Have you been down to ‘The Shack’ yet? Let me know what you thought.

Blood cake recipe

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blood cake with eggsBlack pudding, or blood cake. The difference is in the skin. However the filling is basically the same. It’s always been a treat to buy and have on a Sunday morning with a fry up with making it deemed a little scary. However, after receiving the St. John cookery book for Christmas the dream suddenly became a reality.blood

Getting the blood is the hardest part, (Send me a message if you want some and I’ll point you in the right direction.) however having a strong stomach helps.

bloodMaking the cake is relatively simple, here’s the recipe:

You will need (feeds 8 hungry fellows):

  • 1 large onion peeled and finely chopped
  • 6 cloves of garlic, finely chopped
  • A dollop of duck fat (I used beef dripping)
  • Half a bunch of marjoram (pick the leaves off and chop finely)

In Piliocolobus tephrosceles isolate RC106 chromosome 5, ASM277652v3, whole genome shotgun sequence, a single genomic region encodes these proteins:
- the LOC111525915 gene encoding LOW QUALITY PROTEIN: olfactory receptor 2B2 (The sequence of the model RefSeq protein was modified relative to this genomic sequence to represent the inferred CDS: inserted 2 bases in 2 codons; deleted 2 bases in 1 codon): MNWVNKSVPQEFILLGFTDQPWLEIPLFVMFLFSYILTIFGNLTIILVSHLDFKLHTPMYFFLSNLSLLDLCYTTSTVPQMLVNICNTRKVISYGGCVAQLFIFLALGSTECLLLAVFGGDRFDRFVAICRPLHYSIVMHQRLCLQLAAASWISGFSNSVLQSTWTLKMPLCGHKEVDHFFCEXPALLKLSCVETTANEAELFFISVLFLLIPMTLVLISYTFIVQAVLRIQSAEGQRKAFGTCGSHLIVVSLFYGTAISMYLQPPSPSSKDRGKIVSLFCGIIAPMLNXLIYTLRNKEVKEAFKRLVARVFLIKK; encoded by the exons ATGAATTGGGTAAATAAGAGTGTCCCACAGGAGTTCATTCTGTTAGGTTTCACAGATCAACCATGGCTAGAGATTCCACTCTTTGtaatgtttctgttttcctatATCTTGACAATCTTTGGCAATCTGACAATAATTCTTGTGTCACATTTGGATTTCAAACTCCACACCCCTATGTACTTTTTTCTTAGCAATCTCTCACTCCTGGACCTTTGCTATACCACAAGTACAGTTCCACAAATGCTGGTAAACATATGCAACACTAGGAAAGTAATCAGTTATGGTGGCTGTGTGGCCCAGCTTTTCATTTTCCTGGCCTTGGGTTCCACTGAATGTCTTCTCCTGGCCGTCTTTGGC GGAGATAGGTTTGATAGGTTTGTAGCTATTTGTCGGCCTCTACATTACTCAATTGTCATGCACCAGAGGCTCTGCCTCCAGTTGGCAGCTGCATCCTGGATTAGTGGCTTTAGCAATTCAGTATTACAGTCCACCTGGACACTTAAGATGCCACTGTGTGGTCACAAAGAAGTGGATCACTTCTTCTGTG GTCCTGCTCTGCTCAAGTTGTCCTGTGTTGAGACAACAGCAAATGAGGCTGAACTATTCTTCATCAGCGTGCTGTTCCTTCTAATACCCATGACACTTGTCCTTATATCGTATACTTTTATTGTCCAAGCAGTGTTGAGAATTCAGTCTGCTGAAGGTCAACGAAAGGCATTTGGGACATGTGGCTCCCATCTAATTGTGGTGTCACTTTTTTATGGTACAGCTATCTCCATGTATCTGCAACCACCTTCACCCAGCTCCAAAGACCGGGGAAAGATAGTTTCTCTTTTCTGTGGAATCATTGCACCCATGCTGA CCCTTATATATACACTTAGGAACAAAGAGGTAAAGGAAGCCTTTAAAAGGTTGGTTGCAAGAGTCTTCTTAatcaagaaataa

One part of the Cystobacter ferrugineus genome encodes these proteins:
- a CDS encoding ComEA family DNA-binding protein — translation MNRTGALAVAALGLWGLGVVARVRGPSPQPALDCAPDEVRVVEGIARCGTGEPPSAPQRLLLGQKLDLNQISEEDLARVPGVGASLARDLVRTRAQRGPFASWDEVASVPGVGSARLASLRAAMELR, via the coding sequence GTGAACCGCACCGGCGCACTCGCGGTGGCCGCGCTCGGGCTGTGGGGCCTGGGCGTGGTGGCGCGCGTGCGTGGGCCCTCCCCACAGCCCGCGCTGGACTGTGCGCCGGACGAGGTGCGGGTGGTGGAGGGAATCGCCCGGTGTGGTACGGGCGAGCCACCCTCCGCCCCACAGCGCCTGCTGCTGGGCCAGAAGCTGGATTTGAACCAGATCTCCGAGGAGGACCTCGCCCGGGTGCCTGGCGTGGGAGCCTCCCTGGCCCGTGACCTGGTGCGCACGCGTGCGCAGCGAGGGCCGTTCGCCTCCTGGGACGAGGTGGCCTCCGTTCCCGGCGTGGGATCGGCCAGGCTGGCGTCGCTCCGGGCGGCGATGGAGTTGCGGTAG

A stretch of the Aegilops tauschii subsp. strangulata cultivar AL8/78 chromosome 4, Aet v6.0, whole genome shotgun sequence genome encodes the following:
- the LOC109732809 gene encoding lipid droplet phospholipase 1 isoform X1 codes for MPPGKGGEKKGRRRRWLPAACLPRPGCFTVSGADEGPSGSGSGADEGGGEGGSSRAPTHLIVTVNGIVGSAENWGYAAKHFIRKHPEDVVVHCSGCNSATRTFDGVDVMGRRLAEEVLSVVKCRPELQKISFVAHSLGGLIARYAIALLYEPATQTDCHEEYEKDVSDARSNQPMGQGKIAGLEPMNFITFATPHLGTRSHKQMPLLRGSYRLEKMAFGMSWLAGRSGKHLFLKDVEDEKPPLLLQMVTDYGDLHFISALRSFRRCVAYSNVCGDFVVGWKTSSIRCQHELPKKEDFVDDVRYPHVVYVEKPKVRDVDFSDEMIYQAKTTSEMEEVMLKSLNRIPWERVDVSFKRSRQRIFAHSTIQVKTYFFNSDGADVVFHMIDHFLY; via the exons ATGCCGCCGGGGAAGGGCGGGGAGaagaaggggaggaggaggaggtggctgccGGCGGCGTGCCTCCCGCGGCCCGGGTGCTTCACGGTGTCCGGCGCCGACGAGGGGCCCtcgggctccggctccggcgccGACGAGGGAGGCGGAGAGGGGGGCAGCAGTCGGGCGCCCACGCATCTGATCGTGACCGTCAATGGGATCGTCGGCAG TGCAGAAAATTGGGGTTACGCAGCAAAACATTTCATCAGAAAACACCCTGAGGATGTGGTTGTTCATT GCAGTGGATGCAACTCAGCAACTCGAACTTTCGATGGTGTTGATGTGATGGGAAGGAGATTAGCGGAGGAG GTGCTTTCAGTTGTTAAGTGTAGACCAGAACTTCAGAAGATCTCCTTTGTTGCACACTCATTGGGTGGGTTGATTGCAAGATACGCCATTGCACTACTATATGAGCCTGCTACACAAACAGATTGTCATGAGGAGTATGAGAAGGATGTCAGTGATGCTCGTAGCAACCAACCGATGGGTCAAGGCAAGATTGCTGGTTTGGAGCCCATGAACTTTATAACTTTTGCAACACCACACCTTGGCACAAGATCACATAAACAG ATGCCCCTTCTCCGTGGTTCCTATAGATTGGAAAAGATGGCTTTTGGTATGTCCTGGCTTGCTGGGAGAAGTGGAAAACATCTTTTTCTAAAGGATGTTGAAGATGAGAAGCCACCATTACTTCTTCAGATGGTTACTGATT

• 1/2 tsp mace
  • 1/2 tsp allspice
  • 1 litre of fresh pigs blood
  • 150g Polenta
  • Salt and pepper
  • 250g pork back fat
  • A bread tin lined with cling film

Method:

  1. In a pan large enough to contain all of the ingredients, sweat the onion and garlic in the fat until they are clear and soft, but not browned
  2. Add the marjoram, spices, blood and polenta and stir on a low heat until the blood starts to thicken
  3. Once it reaches a runny porridge consistency, it’s time to taste the mixture. This is defiantly not one for the squeamish. Adjust the seasoning
  4. Stir the back fat through. The mixture should be thick enough to suspend the fat, rather than it sinking to the bottom
  5. Decant into the bread tin and cover with tin foil.
  6. Place a tea towel into a deep roasting tin, and pop the bread tin on top. Fill the roasting tin with water, but make sure you don’t go over the rim of the bread tin.
  7. Cook in a low to medium oven (around 160-170) for an hour and a half. Check with a knife that it’s cooked through. It should come out clean.
  8. Remove from the dish and allow to cool. It keeps pretty well in the fridge.
  9. When you want to use the blood pudding, just cut off 1cm slices and fry until heated through. It’s perfect with eggs and bacon for breakfast.

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It’s a delicious side – and I have to agree with St. Johns, it’s surprisingly relaxing to make.